Working through failures and the threat of liquidation of companies is as part of business support as is focussing on increasing sales!
While business distress is something business owners may be ill-prepared for, it offers opportunities to business advisors and other practitioners in the business support field to offer their services as solutions to the challenges experienced by a potential client experiencing distress.
“In the past winding up a business under distress was seen as the most viable option, but we have moved forward to understand that distress does not have to lead to total failure,” says Dr Kenneth Moodley, supply chain and turn-around specialists from Nikshen Consulting, who is one of the panelists on the upcoming episode of the IBASA & EPI Webinar Series.
The Companies Act does not dictate that liquidation of a business under distress is the only option. It also allows for a business rescue process to be approved by the courts for implementation by business rescue practitioners, who are registered with the Commission for Companies and Intellectual Property (CCIP). And there are also other, less structured processes available such as reaching compromise with creditors or restructuring the business without having to make special arrangements to meet financial obligations.
When a business faces distress, it has various options. They may stop trading and if they have enough resources they may wind the business down without having to come to an agreement with creditors, or if there are not enough resources they may apply to be liquidated. But when there is a real prospect for a successful turn-around, they may apply for the courts to approve a business rescue process.
These processes require specialized legal and accounting services, which may not be viewed as an opportunity for business advisors, but there are also other competencies needed — both for the formal business rescue process and informal turn-around or restructuring projects. It is here where the opportunity lies for business advisors, as many more competencies are required for a successful business rescue project to be concluded or for offering business turn-around support.
“Business advisors and other business support practitioners may position themselves as service providers to address these non-legal and non-accounting elements of what is needed to put the business on a good footing,” says Moodley.
“But it may be important to add to your skill set as a practitioner, or to start with smaller re-alignment projects so that you create a portfolio of past projects, which implies that you need to consciously add to the value you can provide as a service provider.”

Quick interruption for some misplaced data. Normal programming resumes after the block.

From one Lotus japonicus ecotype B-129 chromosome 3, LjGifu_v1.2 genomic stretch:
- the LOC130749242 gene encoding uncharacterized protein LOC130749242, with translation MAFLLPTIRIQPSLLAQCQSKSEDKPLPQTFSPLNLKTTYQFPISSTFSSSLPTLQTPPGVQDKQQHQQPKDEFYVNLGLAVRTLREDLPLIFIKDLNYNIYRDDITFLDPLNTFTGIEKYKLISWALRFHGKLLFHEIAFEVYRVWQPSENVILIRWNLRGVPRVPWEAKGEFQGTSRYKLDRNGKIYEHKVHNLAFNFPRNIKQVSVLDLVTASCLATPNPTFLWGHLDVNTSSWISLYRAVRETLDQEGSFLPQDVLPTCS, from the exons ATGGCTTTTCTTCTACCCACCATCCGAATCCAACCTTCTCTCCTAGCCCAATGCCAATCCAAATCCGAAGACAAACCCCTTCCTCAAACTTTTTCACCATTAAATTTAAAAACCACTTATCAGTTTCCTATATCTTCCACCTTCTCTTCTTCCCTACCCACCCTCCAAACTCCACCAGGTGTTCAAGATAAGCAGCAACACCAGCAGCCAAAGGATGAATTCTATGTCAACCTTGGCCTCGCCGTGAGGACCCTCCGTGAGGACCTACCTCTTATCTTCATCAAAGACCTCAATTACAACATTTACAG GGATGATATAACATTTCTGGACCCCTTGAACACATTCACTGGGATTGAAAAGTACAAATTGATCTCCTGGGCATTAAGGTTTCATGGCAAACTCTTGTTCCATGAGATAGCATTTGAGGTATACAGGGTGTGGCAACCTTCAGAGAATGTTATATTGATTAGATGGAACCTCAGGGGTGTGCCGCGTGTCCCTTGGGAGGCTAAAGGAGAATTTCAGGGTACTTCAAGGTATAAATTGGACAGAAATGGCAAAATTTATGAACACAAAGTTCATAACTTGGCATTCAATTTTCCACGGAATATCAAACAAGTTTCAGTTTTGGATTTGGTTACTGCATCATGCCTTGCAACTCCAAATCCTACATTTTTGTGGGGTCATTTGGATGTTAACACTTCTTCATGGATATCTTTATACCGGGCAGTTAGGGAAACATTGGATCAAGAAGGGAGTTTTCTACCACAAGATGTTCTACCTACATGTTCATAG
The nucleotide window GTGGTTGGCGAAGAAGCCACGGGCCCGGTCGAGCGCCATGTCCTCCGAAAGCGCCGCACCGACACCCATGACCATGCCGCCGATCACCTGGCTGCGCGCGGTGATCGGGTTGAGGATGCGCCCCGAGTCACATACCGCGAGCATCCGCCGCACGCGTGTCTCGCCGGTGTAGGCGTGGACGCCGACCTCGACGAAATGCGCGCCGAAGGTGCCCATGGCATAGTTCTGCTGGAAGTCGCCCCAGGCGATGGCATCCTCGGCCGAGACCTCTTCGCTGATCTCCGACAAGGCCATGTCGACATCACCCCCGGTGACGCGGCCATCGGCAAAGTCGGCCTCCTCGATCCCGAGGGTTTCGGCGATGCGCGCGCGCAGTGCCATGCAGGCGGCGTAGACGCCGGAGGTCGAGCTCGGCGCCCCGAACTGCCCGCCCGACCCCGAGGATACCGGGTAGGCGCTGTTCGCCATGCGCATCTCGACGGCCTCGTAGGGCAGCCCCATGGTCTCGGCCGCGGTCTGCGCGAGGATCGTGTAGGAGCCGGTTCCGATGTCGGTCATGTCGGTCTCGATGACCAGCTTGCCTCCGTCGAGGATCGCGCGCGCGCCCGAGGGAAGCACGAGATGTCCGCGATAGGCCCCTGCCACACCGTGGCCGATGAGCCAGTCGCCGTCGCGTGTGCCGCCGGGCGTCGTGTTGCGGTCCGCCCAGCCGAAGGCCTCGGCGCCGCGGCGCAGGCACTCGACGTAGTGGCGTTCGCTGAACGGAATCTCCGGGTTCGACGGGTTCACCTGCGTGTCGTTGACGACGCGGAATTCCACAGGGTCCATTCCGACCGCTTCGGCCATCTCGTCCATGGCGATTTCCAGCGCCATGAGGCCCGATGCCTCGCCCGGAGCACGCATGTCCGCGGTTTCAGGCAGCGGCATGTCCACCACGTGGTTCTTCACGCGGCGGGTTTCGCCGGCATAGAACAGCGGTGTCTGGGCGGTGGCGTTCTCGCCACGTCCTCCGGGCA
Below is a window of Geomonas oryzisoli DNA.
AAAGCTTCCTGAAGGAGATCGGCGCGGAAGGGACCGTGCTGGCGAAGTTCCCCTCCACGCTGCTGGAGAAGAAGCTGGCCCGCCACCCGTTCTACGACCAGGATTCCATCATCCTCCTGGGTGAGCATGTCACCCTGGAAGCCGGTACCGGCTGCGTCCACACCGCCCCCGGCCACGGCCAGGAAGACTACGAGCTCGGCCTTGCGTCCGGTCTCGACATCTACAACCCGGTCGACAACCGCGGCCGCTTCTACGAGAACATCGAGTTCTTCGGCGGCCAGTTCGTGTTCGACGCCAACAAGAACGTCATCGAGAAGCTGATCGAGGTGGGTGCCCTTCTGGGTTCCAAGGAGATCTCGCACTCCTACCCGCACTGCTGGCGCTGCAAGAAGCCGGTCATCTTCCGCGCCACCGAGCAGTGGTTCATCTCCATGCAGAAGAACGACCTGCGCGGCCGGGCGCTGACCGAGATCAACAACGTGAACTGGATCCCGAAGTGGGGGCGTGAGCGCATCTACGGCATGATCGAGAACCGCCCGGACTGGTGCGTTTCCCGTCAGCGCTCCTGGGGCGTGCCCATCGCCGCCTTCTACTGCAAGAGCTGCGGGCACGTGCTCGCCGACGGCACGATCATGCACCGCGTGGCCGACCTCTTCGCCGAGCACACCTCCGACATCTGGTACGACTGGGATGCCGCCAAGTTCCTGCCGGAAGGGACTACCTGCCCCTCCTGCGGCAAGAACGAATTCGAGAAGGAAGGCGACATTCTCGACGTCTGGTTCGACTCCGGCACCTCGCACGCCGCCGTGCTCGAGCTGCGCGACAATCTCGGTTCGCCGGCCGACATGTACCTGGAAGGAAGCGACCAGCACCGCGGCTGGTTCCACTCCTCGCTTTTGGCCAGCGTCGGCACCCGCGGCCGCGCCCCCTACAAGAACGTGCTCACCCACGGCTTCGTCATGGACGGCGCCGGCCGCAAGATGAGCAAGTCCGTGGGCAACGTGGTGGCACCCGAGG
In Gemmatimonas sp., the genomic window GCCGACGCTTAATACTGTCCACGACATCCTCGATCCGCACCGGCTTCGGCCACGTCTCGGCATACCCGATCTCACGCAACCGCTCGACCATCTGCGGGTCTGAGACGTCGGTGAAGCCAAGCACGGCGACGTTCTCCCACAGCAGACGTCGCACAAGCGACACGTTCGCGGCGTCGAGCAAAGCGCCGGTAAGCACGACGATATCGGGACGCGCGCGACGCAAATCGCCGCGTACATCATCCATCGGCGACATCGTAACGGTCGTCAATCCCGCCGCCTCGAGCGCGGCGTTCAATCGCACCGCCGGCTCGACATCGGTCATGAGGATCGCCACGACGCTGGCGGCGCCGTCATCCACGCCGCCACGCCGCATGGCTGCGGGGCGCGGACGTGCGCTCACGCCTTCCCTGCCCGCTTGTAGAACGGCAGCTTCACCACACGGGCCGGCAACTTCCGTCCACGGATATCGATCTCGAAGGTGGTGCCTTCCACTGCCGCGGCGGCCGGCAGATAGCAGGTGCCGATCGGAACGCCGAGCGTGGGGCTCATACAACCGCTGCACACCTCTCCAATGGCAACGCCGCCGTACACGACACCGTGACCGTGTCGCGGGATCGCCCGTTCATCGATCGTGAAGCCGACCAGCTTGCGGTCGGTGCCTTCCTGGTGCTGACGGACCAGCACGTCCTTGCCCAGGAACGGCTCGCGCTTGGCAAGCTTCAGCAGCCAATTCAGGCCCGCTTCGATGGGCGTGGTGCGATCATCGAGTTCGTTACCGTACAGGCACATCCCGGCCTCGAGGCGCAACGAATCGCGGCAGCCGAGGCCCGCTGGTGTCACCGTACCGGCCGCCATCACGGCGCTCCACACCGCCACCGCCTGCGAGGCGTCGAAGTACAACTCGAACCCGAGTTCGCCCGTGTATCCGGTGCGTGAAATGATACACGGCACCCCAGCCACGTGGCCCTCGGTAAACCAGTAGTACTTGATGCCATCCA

“Exploring the opportunities in rescuing small and micro businesses in distress”
Learn more about how business advisors may position themselves for business rescue and turn-around opportunities with Dr Kenneth Moodley, supply chain and turn-around specialists from Nikshen Consulting, and Mwendabai Kalaluka, Chairperson of the IBASA Business Rescue Committee and member of the DTIC’s Business Rescue Liaison Committee
Thursday 13 May from 11h30 to 12h45
<< CLICK HERE >> to book your place
Mwendabai Kalaluka, who will also be a panelist on the upcoming episode of the IBASA & EPI Webinar Series, agrees that there are new opportunities emerging for business advisors in the business rescue industry. He serves as Chairperson of the IBASA Business Rescue Committee and is also a member of the DTIC’s Business Rescue Liaison Committee.
“The CIPC already has a draft for a competency framework in place that will be published so that accounting and legal skills are complemented by other business support requirements,” says Kalaluka. “People forget that it is not a legal or accounting matter to survive — it is more the business model or other challenges that must be addressed, for which a different skill set is needed.”
When this wider competencies framework is implemented, business advisors who are not legal or accounting experts may find that they have an important role to play in both the formal business rescue processes and the informal turn-around projects business may implement on their own accord.
Says Kalaluka: “Opportunity does not lie only in the formal business rescue space. You can start participating before being licensed by engaging with the processes and positioning yourself so that as you are offering business advisory services, you are doing some form of business turn-around or rescue.
Join the upcoming webinar (or view the recording afterward) to learn how you may get access to business rescue and turn-around opportunities.
- To join the upcoming CPD webinar you can << REGISTER HERE >>.
- Christoff Oosthuysen is the webinar host, Founding CEO of the Entrepreneurial Planning Institute (EPI) and General Partner at Seed South Capital.